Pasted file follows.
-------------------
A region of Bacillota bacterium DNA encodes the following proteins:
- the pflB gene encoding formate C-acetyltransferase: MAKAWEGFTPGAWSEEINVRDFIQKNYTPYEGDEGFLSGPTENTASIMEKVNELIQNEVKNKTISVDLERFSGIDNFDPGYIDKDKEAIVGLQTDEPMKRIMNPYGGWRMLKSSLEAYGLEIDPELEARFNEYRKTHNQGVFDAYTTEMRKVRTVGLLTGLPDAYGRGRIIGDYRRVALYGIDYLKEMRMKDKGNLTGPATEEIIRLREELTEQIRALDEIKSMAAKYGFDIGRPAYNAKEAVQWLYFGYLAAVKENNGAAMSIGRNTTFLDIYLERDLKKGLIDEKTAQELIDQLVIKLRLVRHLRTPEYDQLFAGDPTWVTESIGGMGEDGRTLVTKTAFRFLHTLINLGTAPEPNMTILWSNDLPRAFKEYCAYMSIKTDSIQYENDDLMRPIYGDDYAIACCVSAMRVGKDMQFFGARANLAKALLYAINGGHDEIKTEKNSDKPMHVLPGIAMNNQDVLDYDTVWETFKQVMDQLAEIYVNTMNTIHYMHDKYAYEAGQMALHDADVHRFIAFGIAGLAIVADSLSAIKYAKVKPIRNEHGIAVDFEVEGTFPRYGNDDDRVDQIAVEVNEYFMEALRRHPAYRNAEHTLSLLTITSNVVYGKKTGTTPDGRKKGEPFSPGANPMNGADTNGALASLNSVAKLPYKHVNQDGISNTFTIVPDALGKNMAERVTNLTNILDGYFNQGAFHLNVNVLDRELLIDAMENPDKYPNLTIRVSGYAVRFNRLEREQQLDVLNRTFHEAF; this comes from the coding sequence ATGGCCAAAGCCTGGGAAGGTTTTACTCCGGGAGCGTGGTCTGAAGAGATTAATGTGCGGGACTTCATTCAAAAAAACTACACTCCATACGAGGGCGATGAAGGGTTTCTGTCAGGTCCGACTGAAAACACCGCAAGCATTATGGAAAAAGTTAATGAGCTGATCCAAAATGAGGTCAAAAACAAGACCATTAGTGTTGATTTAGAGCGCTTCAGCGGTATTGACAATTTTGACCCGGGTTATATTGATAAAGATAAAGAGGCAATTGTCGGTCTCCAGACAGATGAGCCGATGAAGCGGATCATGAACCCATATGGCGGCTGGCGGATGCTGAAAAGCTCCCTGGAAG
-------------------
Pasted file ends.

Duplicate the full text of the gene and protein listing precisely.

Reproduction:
A region of Bacillota bacterium DNA encodes the following proteins:
- the pflB gene encoding formate C-acetyltransferase: MAKAWEGFTPGAWSEEINVRDFIQKNYTPYEGDEGFLSGPTENTASIMEKVNELIQNEVKNKTISVDLERFSGIDNFDPGYIDKDKEAIVGLQTDEPMKRIMNPYGGWRMLKSSLEAYGLEIDPELEARFNEYRKTHNQGVFDAYTTEMRKVRTVGLLTGLPDAYGRGRIIGDYRRVALYGIDYLKEMRMKDKGNLTGPATEEIIRLREELTEQIRALDEIKSMAAKYGFDIGRPAYNAKEAVQWLYFGYLAAVKENNGAAMSIGRNTTFLDIYLERDLKKGLIDEKTAQELIDQLVIKLRLVRHLRTPEYDQLFAGDPTWVTESIGGMGEDGRTLVTKTAFRFLHTLINLGTAPEPNMTILWSNDLPRAFKEYCAYMSIKTDSIQYENDDLMRPIYGDDYAIACCVSAMRVGKDMQFFGARANLAKALLYAINGGHDEIKTEKNSDKPMHVLPGIAMNNQDVLDYDTVWETFKQVMDQLAEIYVNTMNTIHYMHDKYAYEAGQMALHDADVHRFIAFGIAGLAIVADSLSAIKYAKVKPIRNEHGIAVDFEVEGTFPRYGNDDDRVDQIAVEVNEYFMEALRRHPAYRNAEHTLSLLTITSNVVYGKKTGTTPDGRKKGEPFSPGANPMNGADTNGALASLNSVAKLPYKHVNQDGISNTFTIVPDALGKNMAERVTNLTNILDGYFNQGAFHLNVNVLDRELLIDAMENPDKYPNLTIRVSGYAVRFNRLEREQQLDVLNRTFHEAF; this comes from the coding sequence ATGGCCAAAGCCTGGGAAGGTTTTACTCCGGGAGCGTGGTCTGAAGAGATTAATGTGCGGGACTTCATTCAAAAAAACTACACTCCATACGAGGGCGATGAAGGGTTTCTGTCAGGTCCGACTGAAAACACCGCAAGCATTATGGAAAAAGTTAATGAGCTGATCCAAAATGAGGTCAAAAACAAGACCATTAGTGTTGATTTAGAGCGCTTCAGCGGTATTGACAATTTTGACCCGGGTTATATTGATAAAGATAAAGAGGCAATTGTCGGTCTCCAGACAGATGAGCCGATGAAGCGGATCATGAACCCATATGGCGGCTGGCGGATGCTGAAAAGCTCCCTGGAAG